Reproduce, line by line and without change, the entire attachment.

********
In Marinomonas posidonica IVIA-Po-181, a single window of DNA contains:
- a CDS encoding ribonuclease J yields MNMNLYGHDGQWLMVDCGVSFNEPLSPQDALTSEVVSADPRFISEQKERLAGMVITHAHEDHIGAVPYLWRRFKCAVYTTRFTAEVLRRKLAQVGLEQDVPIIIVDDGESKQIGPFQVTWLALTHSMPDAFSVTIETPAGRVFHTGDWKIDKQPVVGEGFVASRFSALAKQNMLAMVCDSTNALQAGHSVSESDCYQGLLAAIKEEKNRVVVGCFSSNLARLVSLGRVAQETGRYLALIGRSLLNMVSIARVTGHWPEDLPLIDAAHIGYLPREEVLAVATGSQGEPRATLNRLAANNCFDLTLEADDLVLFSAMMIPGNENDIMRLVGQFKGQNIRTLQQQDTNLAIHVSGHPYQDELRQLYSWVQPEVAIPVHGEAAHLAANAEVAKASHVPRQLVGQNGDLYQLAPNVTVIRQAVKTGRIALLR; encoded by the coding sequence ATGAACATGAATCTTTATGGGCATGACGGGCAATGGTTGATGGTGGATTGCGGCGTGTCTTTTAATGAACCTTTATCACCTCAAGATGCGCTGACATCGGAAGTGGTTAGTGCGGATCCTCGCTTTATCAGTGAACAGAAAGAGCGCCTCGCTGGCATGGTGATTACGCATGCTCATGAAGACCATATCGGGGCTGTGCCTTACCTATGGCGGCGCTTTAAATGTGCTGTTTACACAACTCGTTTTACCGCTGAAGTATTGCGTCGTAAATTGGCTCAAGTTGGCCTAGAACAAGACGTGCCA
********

In Marinomonas posidonica IVIA-Po-181, a single window of DNA contains:
- a CDS encoding ribonuclease J yields MNMNLYGHDGQWLMVDCGVSFNEPLSPQDALTSEVVSADPRFISEQKERLAGMVITHAHEDHIGAVPYLWRRFKCAVYTTRFTAEVLRRKLAQVGLEQDVPIIIVDDGESKQIGPFQVTWLALTHSMPDAFSVTIETPAGRVFHTGDWKIDKQPVVGEGFVASRFSALAKQNMLAMVCDSTNALQAGHSVSESDCYQGLLAAIKEEKNRVVVGCFSSNLARLVSLGRVAQETGRYLALIGRSLLNMVSIARVTGHWPEDLPLIDAAHIGYLPREEVLAVATGSQGEPRATLNRLAANNCFDLTLEADDLVLFSAMMIPGNENDIMRLVGQFKGQNIRTLQQQDTNLAIHVSGHPYQDELRQLYSWVQPEVAIPVHGEAAHLAANAEVAKASHVPRQLVGQNGDLYQLAPNVTVIRQAVKTGRIALLR; encoded by the coding sequence ATGAACATGAATCTTTATGGGCATGACGGGCAATGGTTGATGGTGGATTGCGGCGTGTCTTTTAATGAACCTTTATCACCTCAAGATGCGCTGACATCGGAAGTGGTTAGTGCGGATCCTCGCTTTATCAGTGAACAGAAAGAGCGCCTCGCTGGCATGGTGATTACGCATGCTCATGAAGACCATATCGGGGCTGTGCCTTACCTATGGCGGCGCTTTAAATGTGCTGTTTACACAACTCGTTTTACCGCTGAAGTATTGCGTCGTAAATTGGCTCAAGTTGGCCTAGAACAAGACGTGCCA